The Antarctic Circle, Booth Island and Paradise Harbour


South of the Antarctic Circle

Saturday, Feb 1st

We are woken by the announcement that we are 30 minutes away from crossing the Antarctic circle. This is not something they can do on every trip, only when the conditions are good enough can they get this far south. So we quickly put on some clothes and go up to the bridge to watch the GPS coordinates slowly tick up to 66 degrees and 33.7 minutes south, which is the current latitude of the Antarctic circle. (It changes by a small amount every year due to the slight wobble in the earth’s tilt.) Afterwards we have a quick breakfast and then get dressed warmly to stand outside. The weather is quite bad today, it is about 1 degree and snowing outside. We have now reached an area full of fairly dense floating sea ice. The National Geographic Explorer is not a fully fledged icebreaker, but it seems to have no problems cutting through these huge chunks of floating sea ice. It truly feels like we have reached the end of the world.

There are lots of seals lying on the sea ice, and when we reach the edge of the ice, we get a very excited announcement from the trip leader, that they have spotted an Emperor penguin ahead of us. This is something very special. Emperor penguins are usually found much further inland or out at sea, and it is very rare that you get to see one on these trips at this time of the year. The captain takes the ship right up against the sea ice wall in front of the penguin. He (I call him a he, but with penguins it’s impossible to tell the sex from afar) doesn’t seem to be too bothered by the huge ship full of people taking hundreds of pictures of him. He just walks around near the edge of the ice occasionally lying down and sliding along on his belly. We watch him for about half an hour before they turn the ship around and we go back up north through more dense floating sea ice.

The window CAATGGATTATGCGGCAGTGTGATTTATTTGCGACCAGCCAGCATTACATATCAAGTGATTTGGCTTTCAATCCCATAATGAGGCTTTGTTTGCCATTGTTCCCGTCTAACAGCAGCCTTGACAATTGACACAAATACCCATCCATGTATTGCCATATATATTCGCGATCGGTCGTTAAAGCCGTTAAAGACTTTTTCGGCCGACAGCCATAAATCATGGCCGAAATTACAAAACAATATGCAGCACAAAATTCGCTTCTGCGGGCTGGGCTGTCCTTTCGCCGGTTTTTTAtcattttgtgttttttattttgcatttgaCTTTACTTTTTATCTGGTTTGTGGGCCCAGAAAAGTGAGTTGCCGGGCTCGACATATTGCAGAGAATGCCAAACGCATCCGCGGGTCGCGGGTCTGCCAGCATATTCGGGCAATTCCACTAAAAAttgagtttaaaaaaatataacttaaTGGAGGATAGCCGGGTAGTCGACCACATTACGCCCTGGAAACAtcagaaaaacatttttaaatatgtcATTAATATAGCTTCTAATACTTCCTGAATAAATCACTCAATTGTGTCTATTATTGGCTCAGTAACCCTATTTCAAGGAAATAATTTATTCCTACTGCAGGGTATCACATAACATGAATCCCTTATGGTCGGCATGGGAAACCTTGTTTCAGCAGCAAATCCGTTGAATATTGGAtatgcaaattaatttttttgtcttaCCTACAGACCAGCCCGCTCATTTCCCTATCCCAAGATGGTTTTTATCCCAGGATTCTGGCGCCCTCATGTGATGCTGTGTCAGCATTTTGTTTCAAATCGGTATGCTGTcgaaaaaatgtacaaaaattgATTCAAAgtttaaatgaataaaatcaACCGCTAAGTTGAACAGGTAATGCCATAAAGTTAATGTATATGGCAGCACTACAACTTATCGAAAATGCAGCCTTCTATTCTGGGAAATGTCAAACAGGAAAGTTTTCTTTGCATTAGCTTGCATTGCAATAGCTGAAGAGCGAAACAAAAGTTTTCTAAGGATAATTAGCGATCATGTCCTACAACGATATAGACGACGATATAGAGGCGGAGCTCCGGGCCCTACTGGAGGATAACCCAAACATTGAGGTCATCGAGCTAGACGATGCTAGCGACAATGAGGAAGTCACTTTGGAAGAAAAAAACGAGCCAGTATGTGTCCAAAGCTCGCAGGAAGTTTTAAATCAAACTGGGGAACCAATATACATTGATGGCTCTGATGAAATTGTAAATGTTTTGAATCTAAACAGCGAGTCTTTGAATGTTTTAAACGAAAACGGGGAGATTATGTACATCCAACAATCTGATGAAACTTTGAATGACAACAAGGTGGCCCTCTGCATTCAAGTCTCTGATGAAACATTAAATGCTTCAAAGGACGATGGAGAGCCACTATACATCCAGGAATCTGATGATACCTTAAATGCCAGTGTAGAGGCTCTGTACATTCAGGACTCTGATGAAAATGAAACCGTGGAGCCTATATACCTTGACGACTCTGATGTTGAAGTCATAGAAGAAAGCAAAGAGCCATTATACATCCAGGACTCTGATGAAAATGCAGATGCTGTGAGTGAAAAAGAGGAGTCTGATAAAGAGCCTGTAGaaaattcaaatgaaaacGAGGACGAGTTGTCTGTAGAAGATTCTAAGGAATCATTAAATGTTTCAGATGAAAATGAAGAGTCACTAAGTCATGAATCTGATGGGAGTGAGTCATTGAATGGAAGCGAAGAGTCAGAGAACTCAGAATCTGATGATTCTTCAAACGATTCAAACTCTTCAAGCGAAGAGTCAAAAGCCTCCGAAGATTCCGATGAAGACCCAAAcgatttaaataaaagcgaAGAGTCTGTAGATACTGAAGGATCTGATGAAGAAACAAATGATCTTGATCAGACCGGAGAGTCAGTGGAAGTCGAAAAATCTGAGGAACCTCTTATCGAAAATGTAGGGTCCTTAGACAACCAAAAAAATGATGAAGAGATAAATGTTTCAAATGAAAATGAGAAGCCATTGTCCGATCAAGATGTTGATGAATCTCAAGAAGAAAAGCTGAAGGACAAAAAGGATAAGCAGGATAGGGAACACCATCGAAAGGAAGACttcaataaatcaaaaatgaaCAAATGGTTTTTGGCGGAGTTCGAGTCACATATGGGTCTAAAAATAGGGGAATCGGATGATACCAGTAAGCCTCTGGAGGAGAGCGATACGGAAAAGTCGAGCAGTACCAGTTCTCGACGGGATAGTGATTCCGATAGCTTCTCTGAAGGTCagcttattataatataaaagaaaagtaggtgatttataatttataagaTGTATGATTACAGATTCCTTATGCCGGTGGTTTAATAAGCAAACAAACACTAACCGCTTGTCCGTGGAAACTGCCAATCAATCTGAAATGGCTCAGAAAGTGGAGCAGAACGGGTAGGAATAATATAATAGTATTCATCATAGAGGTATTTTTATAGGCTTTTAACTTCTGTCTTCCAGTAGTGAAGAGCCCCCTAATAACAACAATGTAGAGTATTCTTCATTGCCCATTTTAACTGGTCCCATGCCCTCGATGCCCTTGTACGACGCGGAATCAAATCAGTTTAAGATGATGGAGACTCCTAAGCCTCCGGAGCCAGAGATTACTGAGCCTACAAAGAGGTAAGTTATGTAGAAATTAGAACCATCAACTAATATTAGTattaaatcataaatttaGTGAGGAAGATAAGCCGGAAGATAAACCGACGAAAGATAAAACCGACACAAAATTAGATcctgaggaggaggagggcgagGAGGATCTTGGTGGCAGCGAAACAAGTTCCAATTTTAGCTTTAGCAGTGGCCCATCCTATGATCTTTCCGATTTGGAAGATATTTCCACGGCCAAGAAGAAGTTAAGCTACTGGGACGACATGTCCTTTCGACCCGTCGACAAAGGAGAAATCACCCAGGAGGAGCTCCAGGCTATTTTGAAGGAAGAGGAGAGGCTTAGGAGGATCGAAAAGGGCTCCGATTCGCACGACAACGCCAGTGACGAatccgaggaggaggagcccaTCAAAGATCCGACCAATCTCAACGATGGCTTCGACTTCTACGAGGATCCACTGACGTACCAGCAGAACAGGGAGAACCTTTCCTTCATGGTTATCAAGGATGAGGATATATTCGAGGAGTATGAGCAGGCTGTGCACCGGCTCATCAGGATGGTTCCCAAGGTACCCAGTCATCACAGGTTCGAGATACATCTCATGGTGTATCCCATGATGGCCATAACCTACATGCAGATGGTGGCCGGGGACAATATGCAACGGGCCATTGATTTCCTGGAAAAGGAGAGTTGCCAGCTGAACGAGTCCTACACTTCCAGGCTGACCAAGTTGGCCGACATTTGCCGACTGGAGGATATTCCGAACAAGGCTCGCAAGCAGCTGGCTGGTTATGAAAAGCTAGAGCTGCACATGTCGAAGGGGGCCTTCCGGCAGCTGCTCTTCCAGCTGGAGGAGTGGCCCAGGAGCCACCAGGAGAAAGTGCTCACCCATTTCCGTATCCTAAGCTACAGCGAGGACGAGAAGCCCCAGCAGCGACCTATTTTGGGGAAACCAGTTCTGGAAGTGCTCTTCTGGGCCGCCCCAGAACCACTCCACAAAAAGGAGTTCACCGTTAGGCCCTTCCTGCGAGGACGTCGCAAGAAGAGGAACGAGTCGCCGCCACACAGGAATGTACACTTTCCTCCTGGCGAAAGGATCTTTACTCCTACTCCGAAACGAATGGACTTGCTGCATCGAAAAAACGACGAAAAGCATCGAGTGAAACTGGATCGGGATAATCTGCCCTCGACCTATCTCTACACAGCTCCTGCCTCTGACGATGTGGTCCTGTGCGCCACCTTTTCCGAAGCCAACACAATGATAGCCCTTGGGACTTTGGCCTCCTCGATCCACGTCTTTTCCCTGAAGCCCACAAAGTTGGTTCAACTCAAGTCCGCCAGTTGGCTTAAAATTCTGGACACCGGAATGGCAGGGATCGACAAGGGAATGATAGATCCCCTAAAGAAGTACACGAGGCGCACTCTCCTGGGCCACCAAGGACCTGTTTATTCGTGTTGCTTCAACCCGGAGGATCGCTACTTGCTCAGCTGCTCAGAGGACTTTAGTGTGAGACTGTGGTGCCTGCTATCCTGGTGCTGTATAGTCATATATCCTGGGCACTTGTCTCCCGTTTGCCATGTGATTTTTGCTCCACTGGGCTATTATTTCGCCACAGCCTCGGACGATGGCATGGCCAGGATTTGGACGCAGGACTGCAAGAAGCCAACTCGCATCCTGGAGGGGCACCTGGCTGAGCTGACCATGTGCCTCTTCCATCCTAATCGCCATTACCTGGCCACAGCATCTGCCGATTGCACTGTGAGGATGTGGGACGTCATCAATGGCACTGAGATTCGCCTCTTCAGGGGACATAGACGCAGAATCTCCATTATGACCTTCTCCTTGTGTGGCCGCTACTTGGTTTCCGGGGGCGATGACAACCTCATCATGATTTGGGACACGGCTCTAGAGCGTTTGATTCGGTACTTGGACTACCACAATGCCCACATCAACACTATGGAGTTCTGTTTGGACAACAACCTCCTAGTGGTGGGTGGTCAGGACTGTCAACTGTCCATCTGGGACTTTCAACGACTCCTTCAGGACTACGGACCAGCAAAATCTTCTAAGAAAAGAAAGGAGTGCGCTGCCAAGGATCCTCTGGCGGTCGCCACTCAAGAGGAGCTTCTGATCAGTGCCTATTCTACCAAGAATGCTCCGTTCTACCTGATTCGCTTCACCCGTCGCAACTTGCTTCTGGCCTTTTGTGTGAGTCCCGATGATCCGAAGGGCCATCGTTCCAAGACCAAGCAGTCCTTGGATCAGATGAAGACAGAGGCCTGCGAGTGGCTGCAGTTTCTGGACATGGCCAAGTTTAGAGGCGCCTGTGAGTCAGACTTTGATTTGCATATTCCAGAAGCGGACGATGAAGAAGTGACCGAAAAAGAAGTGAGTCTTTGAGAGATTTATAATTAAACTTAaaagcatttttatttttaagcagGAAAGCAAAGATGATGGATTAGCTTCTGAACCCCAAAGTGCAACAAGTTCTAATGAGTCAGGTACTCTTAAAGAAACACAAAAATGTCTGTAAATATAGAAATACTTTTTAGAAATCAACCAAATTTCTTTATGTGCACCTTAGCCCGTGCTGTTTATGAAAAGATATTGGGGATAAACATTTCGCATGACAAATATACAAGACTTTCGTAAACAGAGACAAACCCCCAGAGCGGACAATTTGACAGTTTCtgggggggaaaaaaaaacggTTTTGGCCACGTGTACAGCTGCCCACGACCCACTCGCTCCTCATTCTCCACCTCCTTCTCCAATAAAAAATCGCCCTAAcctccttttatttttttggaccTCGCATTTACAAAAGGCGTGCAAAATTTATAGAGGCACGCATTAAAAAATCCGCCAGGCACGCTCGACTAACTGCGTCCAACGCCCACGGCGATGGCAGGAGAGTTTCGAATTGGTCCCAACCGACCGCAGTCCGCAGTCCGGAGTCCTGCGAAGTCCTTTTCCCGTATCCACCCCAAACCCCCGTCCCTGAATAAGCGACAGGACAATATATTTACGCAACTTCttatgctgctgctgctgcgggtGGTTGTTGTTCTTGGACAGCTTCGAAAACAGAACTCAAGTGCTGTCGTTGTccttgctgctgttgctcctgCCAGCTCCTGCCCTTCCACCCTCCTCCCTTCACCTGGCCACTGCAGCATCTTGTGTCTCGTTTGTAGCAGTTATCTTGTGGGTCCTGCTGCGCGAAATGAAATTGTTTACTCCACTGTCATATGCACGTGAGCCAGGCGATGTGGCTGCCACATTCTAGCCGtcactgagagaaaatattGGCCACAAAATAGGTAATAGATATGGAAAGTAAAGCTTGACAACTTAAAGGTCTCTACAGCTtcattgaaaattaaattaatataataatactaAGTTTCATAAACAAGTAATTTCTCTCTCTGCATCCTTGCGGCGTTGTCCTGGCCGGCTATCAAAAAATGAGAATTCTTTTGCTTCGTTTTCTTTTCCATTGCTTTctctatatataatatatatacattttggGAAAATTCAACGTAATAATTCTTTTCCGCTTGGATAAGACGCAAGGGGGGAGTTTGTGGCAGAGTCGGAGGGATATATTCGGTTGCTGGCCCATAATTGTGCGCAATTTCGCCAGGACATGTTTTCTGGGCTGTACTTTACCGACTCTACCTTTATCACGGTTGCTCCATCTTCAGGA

Later that night in the daily wrap-up talk we are told again how lucky we are, as very few people in the world ever get to see an Emperor penguin in the wild. Along the way we see more seals and a few small Adelie penguins on the ice. Adelie and Emperor penguins are the only two true Antarctic species of penguins, meaning they live mainly inside the Antarctic circle on the mainland, and they nest on the ice, while all the other species nest on rocks or sand. We go north for a little while and then turn further south into Lallemand Fjord. We go as far as the edge of the sea ice lets us and reach the furthest southern point of our trip at 67 degrees 6.75min south.

In the afternoon we stop near an abandoned British research station on a small rocky island, called Detaille Island. One of the naturalists takes the Zodiac out to assess whether we can do a land outing, but it turned out that the snow was too deep for us to get out, so we continue going further up north.